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Re: APOD: 'Oumuamua: Interstellar Asteroid (2017 Nov 22)

Postby neufer » Thu Nov 23, 2017 2:59 pm

Chris Peterson wrote:
Tszabeau wrote:
Surely, it is tumbling and not moving like a javelin through space, as depicted.

"Tumbling" means rotating around more than one axis. Some asteroids do tumble, but most do not. There's no particular reason we should expect this one to do so. And there is nothing in the image which suggests the direction of motion of the body. You are assuming it is "moving like a javelin", but it could be moving in any direction relative to its shape.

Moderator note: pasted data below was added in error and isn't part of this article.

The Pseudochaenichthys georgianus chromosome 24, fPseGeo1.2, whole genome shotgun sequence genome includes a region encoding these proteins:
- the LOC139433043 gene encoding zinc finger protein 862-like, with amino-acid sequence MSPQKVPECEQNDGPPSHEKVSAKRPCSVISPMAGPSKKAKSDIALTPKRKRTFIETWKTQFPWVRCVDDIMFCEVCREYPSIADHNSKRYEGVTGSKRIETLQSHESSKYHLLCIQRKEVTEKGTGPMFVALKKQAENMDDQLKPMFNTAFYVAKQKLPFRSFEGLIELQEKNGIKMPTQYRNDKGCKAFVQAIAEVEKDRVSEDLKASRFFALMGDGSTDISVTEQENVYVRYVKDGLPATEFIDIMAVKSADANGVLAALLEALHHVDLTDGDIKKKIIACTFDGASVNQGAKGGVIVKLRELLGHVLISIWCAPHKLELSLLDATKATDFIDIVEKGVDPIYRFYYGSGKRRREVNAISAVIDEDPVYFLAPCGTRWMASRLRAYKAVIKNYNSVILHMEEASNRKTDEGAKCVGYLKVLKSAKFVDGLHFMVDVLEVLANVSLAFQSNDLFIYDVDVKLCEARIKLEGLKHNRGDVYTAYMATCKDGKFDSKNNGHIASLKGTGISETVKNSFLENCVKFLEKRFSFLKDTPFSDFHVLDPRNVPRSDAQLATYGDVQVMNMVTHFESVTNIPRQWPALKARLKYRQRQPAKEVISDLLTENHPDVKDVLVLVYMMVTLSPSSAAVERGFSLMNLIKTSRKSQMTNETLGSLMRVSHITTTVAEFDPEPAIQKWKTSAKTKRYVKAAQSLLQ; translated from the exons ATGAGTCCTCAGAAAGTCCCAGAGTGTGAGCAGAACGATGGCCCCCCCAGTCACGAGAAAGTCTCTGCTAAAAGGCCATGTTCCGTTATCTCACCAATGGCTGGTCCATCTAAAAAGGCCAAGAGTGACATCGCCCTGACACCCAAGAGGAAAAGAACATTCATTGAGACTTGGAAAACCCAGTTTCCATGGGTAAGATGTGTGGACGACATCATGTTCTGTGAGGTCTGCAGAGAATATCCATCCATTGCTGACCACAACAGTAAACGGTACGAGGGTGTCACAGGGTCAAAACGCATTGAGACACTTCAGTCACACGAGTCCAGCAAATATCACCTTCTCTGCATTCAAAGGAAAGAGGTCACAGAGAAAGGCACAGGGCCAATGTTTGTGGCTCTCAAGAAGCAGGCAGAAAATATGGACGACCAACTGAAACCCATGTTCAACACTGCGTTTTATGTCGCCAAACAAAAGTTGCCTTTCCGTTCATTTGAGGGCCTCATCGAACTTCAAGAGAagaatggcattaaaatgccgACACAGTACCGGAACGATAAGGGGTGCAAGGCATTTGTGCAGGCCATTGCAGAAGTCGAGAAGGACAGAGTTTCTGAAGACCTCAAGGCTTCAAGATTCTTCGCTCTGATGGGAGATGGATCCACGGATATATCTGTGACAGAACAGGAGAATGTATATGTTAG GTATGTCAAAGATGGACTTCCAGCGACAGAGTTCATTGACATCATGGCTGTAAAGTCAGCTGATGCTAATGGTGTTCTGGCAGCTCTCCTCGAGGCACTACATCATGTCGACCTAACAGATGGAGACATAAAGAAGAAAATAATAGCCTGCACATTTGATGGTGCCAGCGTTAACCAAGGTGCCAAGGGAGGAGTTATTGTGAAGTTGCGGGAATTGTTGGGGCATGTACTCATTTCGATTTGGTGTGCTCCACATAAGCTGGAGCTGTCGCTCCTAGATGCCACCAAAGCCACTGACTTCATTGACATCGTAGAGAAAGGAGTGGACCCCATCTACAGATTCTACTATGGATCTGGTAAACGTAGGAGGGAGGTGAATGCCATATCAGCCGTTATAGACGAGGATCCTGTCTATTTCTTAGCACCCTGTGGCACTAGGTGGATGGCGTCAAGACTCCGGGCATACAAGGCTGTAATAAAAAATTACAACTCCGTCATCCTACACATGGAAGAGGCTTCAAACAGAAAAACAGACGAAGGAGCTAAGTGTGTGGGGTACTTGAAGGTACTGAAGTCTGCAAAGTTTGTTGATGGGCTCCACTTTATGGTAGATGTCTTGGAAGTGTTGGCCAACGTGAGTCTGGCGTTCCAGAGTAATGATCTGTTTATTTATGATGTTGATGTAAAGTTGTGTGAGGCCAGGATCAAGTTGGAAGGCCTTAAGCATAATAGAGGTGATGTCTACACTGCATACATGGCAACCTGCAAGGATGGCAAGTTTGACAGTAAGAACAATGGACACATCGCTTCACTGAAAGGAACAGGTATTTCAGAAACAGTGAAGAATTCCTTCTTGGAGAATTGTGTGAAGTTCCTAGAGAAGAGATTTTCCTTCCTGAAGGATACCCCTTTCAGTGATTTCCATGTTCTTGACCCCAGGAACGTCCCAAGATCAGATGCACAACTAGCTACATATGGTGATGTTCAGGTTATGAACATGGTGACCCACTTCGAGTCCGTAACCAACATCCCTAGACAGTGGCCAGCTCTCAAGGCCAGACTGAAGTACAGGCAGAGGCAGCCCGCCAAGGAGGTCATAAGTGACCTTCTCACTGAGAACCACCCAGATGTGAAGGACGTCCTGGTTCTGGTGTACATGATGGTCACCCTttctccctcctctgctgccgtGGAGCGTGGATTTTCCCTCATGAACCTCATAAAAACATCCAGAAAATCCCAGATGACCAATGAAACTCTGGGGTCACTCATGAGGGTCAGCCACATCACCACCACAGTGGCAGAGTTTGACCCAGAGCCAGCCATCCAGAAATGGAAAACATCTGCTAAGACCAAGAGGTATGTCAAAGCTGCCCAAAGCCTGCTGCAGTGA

https://www.etymonline.com/word/tumble wrote:
tumble (v.) c. 1300, "to perform as an acrobat," also "to fall down," perhaps from a frequentative form of Old English tumbian "dance about, tumble, leap." This is of unknown origin but apparently related to Middle Low German tummelen "to turn, dance," Dutch tuimelen "to tumble," Old High German tumon, German taumeln "to turn, reel."
https://en.wikipedia.org/wiki/Herpolhode wrote:
Click to play embedded YouTube video.
<<A herpolhode is the curve traced out by the endpoint of the angular velocity vector ω of a rigid rotor, a rotating rigid body. The endpoint of the angular velocity moves in a plane in absolute space, called the invariable plane, that is orthogonal to the angular momentum vector L. The fact that the herpolhode is a curve in the invariable plane appears as part of Poinsot's construction.